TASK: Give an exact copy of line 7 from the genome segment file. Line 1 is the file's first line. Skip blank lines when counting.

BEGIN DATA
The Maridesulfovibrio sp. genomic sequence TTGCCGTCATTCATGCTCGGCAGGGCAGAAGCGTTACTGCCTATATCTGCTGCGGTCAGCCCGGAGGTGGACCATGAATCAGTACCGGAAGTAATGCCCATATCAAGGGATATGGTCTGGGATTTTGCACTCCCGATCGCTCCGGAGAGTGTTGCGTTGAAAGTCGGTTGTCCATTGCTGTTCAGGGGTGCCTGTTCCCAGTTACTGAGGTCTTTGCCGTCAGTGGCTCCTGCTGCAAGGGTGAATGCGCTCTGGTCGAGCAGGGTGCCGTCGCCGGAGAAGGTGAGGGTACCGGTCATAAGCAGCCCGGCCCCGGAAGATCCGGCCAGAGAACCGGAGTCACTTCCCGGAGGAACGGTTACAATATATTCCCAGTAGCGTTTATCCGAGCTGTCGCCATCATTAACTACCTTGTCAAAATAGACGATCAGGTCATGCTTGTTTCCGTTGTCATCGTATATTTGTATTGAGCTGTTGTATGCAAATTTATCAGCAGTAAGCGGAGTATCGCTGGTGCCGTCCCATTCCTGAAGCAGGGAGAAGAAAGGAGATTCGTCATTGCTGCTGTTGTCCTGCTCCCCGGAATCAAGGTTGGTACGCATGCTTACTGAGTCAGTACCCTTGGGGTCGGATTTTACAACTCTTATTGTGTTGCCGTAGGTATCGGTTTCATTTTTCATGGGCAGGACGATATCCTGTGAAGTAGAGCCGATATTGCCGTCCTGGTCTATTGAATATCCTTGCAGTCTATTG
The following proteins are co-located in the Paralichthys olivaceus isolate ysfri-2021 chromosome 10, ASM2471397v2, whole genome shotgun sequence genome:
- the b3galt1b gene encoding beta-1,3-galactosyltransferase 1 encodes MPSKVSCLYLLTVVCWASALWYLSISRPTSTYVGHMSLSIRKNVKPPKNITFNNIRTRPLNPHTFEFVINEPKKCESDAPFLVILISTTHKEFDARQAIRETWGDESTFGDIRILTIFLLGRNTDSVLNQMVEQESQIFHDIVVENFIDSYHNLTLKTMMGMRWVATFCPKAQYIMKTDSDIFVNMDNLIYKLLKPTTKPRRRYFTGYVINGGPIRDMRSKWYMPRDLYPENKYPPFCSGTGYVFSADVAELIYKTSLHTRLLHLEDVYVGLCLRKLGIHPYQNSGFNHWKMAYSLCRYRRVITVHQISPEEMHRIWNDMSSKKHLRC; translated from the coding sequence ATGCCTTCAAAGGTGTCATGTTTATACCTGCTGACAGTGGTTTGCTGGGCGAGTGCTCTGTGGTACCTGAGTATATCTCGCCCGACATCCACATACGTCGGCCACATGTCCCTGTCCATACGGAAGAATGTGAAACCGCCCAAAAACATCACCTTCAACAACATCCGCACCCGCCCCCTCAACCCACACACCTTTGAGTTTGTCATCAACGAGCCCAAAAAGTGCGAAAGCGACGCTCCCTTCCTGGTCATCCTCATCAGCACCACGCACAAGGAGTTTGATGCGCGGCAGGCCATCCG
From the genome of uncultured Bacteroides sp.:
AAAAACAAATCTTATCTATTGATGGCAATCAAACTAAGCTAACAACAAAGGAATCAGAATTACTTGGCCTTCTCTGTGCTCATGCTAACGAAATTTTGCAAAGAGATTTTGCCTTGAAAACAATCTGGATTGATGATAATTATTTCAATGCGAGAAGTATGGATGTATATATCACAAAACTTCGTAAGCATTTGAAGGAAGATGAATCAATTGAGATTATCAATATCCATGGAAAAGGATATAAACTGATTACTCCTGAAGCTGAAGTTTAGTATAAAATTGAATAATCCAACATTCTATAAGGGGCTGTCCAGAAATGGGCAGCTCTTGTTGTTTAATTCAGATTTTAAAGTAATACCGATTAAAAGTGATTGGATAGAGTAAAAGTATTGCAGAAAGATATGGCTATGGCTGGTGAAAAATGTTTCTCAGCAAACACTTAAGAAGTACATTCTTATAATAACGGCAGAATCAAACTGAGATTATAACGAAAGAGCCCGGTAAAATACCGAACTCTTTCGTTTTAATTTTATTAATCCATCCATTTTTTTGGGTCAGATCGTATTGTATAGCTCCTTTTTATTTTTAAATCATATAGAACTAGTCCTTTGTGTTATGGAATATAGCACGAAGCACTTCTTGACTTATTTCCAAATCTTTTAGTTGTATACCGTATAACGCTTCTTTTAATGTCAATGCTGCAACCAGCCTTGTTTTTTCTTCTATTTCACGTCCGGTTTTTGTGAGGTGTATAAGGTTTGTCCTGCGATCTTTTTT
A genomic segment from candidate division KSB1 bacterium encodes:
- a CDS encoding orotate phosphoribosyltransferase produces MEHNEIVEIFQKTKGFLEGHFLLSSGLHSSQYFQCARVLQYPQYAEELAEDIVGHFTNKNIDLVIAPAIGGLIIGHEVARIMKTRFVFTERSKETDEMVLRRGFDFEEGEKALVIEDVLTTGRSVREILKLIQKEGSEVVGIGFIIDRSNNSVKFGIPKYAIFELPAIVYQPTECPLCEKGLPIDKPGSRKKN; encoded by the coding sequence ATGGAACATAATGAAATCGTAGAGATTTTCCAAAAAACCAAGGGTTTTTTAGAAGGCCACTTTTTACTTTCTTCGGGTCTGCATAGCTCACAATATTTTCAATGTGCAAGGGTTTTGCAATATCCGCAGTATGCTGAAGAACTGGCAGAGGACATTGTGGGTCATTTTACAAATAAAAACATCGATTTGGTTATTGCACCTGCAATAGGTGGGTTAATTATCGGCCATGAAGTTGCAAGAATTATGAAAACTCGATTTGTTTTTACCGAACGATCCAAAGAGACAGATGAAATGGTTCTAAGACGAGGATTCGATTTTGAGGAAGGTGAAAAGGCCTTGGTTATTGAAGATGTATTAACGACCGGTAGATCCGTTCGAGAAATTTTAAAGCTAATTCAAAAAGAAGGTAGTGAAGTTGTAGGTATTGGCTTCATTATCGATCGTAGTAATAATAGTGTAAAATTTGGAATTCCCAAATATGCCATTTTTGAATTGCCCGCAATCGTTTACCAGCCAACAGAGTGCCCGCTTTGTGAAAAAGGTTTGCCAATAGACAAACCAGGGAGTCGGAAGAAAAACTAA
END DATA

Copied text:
- a CDS encoding orotate phosphoribosyltransferase produces MEHNEIVEIFQKTKGFLEGHFLLSSGLHSSQYFQCARVLQYPQYAEELAEDIVGHFTNKNIDLVIAPAIGGLIIGHEVARIMKTRFVFTERSKETDEMVLRRGFDFEEGEKALVIEDVLTTGRSVREILKLIQKEGSEVVGIGFIIDRSNNSVKFGIPKYAIFELPAIVYQPTECPLCEKGLPIDKPGSRKKN; encoded by the coding sequence ATGGAACATAATGAAATCGTAGAGATTTTCCAAAAAACCAAGGGTTTTTTAGAAGGCCACTTTTTACTTTCTTCGGGTCTGCATAGCTCACAATATTTTCAATGTGCAAGGGTTTTGCAATATCCGCAGTATGCTGAAGAACTGGCAGAGGACATTGTGGGTCATTTTACAAATAAAAACATCGATTTGGTTATTGCACCTGCAATAGGTGGGTTAATTATCGGCCATGAAGTTGCAAGAATTATGAAAACTCGATTTGTTTTTACCGAACGATCCAAAGAGACAGATGAAATGGTTCTAAGACGAGGATTCGATTTTGAGGAAGGTGAAAAGGCCTTGGTTATTGAAGATGTATTAACGACCGGTAGATCCGTTCGAGAAATTTTAAAGCTAATTCAAAAAGAAGGTAGTGAAGTTGTAGGTATTGGCTTCATTATCGATCGTAGTAATAATAGTGTAAAATTTGGAATTCCCAAATATGCCATTTTTGAATTGCCCGCAATCGTTTACCAGCCAACAGAGTGCCCGCTTTGTGAAAAAGGTTTGCCAATAGACAAACCAGGGAGTCGGAAGAAAAACTAA